A subcompact vehicle manufactured by Mitsubishi Motors, the Eagle Summit was in production from 1989 to 1996. It was one of the passenger lines that helped expand the service network and marketing mix of Jeep dealers in North America. The Summit’s predecessors were the Plymouth and Dodge Colt (sedan), and it was introduced together with the release of the third-generation Mitsubishi Mirage. Two generations of production resulted into several variants: a sedan, coupe, and wagon. The last Summit rolled off the assembly plant in 1996.
1989-1992: 1st generation
Introduced as a sedan in two trims (DL and LX), the first-gen Summit was powered by a 1.5 L, eight-valve, four-cylinder engine that produced 81 hp. As for the LX trim, another engine option was available: a 1.6 L, 16-valve DOHC that produced 123 hp. It featured 100.7 cubic feet of interior volume, making it a compact car with spacious rear legroom.
In 1990, low-cost and high-end models were added in the product line-up. The high-end ES version was equipped with four-wheel disc brakes, a 1.6 L engine, a sport suspension, and 14-inch alloy wheels. All 1990 models were modified with an all-caps lettering at the rear.
Upgrades during the following year included four additional valves built into the 1.5 L engine, resulting into higher hp output. The ES version’s wheels were now smaller, and disc brakes are found only on the front wheels. A two-door hatchback was also released in 1991, and was available in base and ES versions. The hatchback was equipped with a new front grille, a four-speed transmission for manual base hatchbacks, a five-speed transmission on other manual cars, a four-speed type on automatic sedans, and a three-speed transmission on automatic hatchbacks.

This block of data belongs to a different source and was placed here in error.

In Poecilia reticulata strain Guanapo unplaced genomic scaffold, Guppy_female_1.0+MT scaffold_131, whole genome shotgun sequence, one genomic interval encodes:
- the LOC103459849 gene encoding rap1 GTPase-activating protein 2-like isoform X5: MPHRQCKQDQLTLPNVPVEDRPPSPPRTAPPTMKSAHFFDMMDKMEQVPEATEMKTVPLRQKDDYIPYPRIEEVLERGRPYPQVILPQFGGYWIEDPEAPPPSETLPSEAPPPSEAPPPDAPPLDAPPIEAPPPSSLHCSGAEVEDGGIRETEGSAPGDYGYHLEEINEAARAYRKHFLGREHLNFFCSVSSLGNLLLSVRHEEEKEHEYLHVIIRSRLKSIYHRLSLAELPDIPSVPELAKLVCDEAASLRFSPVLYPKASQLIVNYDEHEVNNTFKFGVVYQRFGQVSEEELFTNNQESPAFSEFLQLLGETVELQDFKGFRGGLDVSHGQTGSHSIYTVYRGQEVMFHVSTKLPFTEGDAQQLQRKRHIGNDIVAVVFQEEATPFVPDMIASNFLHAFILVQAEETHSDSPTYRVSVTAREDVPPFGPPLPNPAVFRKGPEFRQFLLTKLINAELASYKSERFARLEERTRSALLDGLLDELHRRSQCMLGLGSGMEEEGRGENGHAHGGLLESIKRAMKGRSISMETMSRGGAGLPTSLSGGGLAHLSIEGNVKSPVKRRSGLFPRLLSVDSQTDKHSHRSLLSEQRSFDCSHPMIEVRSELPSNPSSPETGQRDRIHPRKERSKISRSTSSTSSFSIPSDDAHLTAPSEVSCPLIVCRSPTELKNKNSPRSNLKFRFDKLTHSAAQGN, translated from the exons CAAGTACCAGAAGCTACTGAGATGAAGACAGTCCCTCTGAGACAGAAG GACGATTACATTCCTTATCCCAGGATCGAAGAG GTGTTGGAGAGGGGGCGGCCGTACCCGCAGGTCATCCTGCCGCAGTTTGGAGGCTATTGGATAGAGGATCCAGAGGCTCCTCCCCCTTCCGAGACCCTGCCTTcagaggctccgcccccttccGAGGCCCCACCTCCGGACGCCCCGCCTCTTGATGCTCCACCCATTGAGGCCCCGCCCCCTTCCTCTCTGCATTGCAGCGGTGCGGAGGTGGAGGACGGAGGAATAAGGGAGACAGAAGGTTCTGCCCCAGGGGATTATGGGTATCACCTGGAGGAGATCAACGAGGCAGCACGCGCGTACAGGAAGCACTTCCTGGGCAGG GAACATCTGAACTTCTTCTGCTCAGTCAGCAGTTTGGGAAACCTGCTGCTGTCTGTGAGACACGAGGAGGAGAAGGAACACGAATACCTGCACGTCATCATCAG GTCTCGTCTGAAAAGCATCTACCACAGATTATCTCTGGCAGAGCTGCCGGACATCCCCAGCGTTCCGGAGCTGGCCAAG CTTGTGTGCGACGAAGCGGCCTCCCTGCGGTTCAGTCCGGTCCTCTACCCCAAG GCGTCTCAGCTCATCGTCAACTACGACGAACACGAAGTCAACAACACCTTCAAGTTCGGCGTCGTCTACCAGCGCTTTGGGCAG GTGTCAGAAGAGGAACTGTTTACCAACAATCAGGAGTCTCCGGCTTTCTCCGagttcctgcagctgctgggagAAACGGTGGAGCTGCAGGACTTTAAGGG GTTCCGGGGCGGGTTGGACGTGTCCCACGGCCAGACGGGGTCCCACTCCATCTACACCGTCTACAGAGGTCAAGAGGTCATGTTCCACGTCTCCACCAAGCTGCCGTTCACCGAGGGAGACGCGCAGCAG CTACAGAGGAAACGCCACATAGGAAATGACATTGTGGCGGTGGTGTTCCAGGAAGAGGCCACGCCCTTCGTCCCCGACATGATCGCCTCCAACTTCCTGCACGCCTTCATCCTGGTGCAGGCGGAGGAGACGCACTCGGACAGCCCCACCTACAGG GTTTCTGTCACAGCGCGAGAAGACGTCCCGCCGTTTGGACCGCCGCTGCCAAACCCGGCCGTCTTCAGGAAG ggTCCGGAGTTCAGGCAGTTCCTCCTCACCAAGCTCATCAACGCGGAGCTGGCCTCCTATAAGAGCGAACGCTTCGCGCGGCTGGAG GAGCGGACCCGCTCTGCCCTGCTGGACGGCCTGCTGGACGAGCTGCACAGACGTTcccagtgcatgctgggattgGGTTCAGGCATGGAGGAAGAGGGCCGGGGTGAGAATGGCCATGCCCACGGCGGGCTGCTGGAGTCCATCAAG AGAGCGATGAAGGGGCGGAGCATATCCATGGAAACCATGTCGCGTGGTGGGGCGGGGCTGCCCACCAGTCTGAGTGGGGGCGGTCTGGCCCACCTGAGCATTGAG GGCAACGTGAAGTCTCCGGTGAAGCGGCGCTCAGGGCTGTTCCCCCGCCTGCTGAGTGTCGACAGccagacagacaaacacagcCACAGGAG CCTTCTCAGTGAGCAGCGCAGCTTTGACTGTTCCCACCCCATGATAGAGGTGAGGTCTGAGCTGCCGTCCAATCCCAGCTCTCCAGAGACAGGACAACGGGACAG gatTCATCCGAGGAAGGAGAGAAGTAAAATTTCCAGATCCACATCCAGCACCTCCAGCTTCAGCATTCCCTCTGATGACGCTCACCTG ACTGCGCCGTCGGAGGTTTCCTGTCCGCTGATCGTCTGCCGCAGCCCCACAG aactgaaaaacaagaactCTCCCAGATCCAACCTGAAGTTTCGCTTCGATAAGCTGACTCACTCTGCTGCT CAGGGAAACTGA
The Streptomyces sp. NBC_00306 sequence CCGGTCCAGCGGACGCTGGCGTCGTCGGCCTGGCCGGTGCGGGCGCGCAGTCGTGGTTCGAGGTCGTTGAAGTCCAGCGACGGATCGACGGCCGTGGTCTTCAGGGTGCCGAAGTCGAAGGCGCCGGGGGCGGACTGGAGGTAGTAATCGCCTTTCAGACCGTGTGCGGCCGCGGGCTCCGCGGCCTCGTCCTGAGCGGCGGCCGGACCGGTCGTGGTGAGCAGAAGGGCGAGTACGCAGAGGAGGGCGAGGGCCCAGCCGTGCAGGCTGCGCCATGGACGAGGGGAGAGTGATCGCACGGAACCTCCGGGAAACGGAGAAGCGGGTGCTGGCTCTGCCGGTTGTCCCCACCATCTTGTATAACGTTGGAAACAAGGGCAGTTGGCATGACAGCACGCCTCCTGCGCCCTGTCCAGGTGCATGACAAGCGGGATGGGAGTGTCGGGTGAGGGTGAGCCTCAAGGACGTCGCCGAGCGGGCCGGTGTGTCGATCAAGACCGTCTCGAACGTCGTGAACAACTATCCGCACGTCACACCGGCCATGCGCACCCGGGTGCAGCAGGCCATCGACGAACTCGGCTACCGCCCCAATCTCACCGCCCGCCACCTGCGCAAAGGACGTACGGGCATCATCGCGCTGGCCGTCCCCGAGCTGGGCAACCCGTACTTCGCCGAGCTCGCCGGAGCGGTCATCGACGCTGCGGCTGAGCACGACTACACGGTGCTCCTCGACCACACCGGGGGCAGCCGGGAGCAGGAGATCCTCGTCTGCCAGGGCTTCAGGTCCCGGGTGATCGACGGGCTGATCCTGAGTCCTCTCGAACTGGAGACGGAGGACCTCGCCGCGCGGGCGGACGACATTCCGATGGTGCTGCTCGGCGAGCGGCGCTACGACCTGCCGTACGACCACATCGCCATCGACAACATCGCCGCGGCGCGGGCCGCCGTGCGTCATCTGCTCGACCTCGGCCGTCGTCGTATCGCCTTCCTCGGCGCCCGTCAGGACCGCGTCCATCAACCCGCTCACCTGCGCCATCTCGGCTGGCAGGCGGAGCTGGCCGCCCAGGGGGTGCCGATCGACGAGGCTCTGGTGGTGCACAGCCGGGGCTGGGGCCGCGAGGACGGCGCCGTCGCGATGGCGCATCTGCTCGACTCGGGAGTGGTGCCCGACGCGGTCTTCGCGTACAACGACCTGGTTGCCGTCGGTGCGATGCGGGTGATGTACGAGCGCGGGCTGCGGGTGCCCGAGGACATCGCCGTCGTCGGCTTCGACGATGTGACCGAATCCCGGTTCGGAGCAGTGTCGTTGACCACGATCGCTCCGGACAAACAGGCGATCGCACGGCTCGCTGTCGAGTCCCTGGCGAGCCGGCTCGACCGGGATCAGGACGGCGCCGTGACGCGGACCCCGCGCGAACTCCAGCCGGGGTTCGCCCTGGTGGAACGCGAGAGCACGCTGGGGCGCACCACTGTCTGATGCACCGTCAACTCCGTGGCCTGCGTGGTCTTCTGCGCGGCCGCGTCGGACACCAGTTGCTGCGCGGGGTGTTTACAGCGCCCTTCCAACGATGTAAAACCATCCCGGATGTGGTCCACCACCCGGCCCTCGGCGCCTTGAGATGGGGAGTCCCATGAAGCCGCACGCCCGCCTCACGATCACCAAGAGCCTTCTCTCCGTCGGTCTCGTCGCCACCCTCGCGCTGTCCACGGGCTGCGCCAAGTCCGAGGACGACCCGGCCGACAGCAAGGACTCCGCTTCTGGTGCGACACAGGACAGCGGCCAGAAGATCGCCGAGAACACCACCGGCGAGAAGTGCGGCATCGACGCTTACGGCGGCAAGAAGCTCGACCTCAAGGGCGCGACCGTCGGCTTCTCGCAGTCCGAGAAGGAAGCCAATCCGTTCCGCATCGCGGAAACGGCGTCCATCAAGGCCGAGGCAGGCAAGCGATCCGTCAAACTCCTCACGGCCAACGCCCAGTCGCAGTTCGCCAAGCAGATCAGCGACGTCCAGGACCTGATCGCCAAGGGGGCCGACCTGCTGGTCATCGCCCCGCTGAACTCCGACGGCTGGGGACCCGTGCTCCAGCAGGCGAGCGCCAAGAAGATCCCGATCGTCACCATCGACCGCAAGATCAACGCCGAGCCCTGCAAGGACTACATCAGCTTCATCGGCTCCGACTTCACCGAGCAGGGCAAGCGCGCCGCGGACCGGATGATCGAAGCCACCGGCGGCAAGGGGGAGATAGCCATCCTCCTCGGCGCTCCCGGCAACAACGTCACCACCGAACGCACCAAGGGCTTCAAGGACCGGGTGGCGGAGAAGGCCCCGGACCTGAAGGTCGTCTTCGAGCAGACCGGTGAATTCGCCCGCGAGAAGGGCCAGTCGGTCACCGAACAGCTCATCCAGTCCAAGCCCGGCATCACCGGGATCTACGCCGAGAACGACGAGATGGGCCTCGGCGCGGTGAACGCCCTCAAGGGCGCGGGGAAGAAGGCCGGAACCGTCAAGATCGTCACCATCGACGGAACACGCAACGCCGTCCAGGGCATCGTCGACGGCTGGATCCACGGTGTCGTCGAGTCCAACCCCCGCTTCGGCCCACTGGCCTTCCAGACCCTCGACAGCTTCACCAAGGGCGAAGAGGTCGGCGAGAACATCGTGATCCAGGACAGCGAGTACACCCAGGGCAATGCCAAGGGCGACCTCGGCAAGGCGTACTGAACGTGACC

In 1992, the Summit Wagon was added to the line-up. It was a completely different car because of its sliding rear side door and high roofline. It was not related to Summits based on the Mirage because it was actually a rebadged version of the Mitsubishi RVR.
1993-1996: 2nd generation
Now based on the fourth-gen Mitsubishi Mirage CC platform, the second-gen Summit featured a more spacious interior and a lighter weight. It also has a rounder exterior and a multi-link rear suspension. The line-up for this generation included a two-door coupe and a four-door sedan.
In 1994, standard equipment included an airbag on the driver’s side. The ES sedan was upgraded with larger wheels, while the DL sedan was renamed as LX. In the following year, a passenger side airbag replaced the motorized seat belt. Because the Dodge and Plymouth Colts were dropped, the Summit remained as the only Mirage-based vehicle. In 1996, the last model was launched, which featured new colors and fabrics. Despite its discontinuation, the Eagle Summit continues to be a favorite among Eagle fans and enthusiasts who love its reliable performance, spacious interiors, and practical design.